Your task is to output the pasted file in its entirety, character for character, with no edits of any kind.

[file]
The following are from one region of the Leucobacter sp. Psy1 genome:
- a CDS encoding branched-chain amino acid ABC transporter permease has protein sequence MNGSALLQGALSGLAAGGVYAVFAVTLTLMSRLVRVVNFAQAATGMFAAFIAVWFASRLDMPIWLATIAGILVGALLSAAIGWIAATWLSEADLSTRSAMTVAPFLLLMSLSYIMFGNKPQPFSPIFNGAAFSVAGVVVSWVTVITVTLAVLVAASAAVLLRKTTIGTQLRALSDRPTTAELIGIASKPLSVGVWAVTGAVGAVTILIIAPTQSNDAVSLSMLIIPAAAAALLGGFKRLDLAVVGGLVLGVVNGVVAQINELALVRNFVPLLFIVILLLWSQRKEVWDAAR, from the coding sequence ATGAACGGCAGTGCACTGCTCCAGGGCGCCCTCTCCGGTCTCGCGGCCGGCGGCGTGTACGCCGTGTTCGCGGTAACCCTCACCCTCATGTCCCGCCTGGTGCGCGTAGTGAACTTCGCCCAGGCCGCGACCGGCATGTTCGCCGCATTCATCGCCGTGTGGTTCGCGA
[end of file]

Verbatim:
The following are from one region of the Leucobacter sp. Psy1 genome:
- a CDS encoding branched-chain amino acid ABC transporter permease has protein sequence MNGSALLQGALSGLAAGGVYAVFAVTLTLMSRLVRVVNFAQAATGMFAAFIAVWFASRLDMPIWLATIAGILVGALLSAAIGWIAATWLSEADLSTRSAMTVAPFLLLMSLSYIMFGNKPQPFSPIFNGAAFSVAGVVVSWVTVITVTLAVLVAASAAVLLRKTTIGTQLRALSDRPTTAELIGIASKPLSVGVWAVTGAVGAVTILIIAPTQSNDAVSLSMLIIPAAAAALLGGFKRLDLAVVGGLVLGVVNGVVAQINELALVRNFVPLLFIVILLLWSQRKEVWDAAR, from the coding sequence ATGAACGGCAGTGCACTGCTCCAGGGCGCCCTCTCCGGTCTCGCGGCCGGCGGCGTGTACGCCGTGTTCGCGGTAACCCTCACCCTCATGTCCCGCCTGGTGCGCGTAGTGAACTTCGCCCAGGCCGCGACCGGCATGTTCGCCGCATTCATCGCCGTGTGGTTCGCGA